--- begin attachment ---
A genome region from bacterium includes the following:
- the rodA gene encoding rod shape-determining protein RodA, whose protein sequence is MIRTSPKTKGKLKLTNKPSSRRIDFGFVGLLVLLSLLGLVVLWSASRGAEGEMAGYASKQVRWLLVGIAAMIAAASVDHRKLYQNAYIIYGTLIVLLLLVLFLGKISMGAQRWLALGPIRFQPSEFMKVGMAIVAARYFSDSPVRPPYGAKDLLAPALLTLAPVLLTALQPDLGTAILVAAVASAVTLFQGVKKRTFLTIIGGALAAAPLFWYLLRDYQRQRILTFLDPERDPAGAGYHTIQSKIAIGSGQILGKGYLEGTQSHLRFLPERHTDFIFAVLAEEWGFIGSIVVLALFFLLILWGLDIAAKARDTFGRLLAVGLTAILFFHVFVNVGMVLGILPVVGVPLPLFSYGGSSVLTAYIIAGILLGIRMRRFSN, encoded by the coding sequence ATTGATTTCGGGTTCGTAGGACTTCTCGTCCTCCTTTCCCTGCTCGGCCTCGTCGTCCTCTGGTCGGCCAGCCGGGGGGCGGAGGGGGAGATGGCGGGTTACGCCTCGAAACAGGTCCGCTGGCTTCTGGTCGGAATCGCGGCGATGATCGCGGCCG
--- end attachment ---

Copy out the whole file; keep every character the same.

A genome region from bacterium includes the following:
- the rodA gene encoding rod shape-determining protein RodA, whose protein sequence is MIRTSPKTKGKLKLTNKPSSRRIDFGFVGLLVLLSLLGLVVLWSASRGAEGEMAGYASKQVRWLLVGIAAMIAAASVDHRKLYQNAYIIYGTLIVLLLLVLFLGKISMGAQRWLALGPIRFQPSEFMKVGMAIVAARYFSDSPVRPPYGAKDLLAPALLTLAPVLLTALQPDLGTAILVAAVASAVTLFQGVKKRTFLTIIGGALAAAPLFWYLLRDYQRQRILTFLDPERDPAGAGYHTIQSKIAIGSGQILGKGYLEGTQSHLRFLPERHTDFIFAVLAEEWGFIGSIVVLALFFLLILWGLDIAAKARDTFGRLLAVGLTAILFFHVFVNVGMVLGILPVVGVPLPLFSYGGSSVLTAYIIAGILLGIRMRRFSN, encoded by the coding sequence ATTGATTTCGGGTTCGTAGGACTTCTCGTCCTCCTTTCCCTGCTCGGCCTCGTCGTCCTCTGGTCGGCCAGCCGGGGGGCGGAGGGGGAGATGGCGGGTTACGCCTCGAAACAGGTCCGCTGGCTTCTGGTCGGAATCGCGGCGATGATCGCGGCCG